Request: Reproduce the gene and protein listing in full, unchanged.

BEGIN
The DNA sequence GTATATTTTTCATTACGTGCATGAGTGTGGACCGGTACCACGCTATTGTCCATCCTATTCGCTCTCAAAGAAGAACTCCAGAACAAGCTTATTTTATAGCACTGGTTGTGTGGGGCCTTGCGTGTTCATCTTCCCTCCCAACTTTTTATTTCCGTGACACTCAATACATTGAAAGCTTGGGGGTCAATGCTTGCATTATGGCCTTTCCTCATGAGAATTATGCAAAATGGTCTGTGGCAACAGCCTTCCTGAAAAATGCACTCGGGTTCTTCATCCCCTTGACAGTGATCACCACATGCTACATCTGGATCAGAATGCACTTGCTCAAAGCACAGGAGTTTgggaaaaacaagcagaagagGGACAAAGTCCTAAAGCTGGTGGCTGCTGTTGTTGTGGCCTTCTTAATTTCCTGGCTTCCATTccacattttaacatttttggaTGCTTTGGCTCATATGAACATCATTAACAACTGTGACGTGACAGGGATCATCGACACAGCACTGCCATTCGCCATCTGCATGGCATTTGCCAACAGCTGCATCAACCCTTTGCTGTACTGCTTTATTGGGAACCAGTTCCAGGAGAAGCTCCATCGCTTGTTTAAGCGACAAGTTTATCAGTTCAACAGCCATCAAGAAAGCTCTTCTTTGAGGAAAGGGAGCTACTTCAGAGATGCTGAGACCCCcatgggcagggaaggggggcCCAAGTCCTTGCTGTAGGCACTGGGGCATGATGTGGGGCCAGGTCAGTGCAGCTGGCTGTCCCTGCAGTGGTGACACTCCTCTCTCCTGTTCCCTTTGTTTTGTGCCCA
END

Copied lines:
The DNA sequence GTATATTTTTCATTACGTGCATGAGTGTGGACCGGTACCACGCTATTGTCCATCCTATTCGCTCTCAAAGAAGAACTCCAGAACAAGCTTATTTTATAGCACTGGTTGTGTGGGGCCTTGCGTGTTCATCTTCCCTCCCAACTTTTTATTTCCGTGACACTCAATACATTGAAAGCTTGGGGGTCAATGCTTGCATTATGGCCTTTCCTCATGAGAATTATGCAAAATGGTCTGTGGCAACAGCCTTCCTGAAAAATGCACTCGGGTTCTTCATCCCCTTGACAGTGATCACCACATGCTACATCTGGATCAGAATGCACTTGCTCAAAGCACAGGAGTTTgggaaaaacaagcagaagagGGACAAAGTCCTAAAGCTGGTGGCTGCTGTTGTTGTGGCCTTCTTAATTTCCTGGCTTCCATTccacattttaacatttttggaTGCTTTGGCTCATATGAACATCATTAACAACTGTGACGTGACAGGGATCATCGACACAGCACTGCCATTCGCCATCTGCATGGCATTTGCCAACAGCTGCATCAACCCTTTGCTGTACTGCTTTATTGGGAACCAGTTCCAGGAGAAGCTCCATCGCTTGTTTAAGCGACAAGTTTATCAGTTCAACAGCCATCAAGAAAGCTCTTCTTTGAGGAAAGGGAGCTACTTCAGAGATGCTGAGACCCCcatgggcagggaaggggggcCCAAGTCCTTGCTGTAGGCACTGGGGCATGATGTGGGGCCAGGTCAGTGCAGCTGGCTGTCCCTGCAGTGGTGACACTCCTCTCTCCTGTTCCCTTTGTTTTGTGCCCA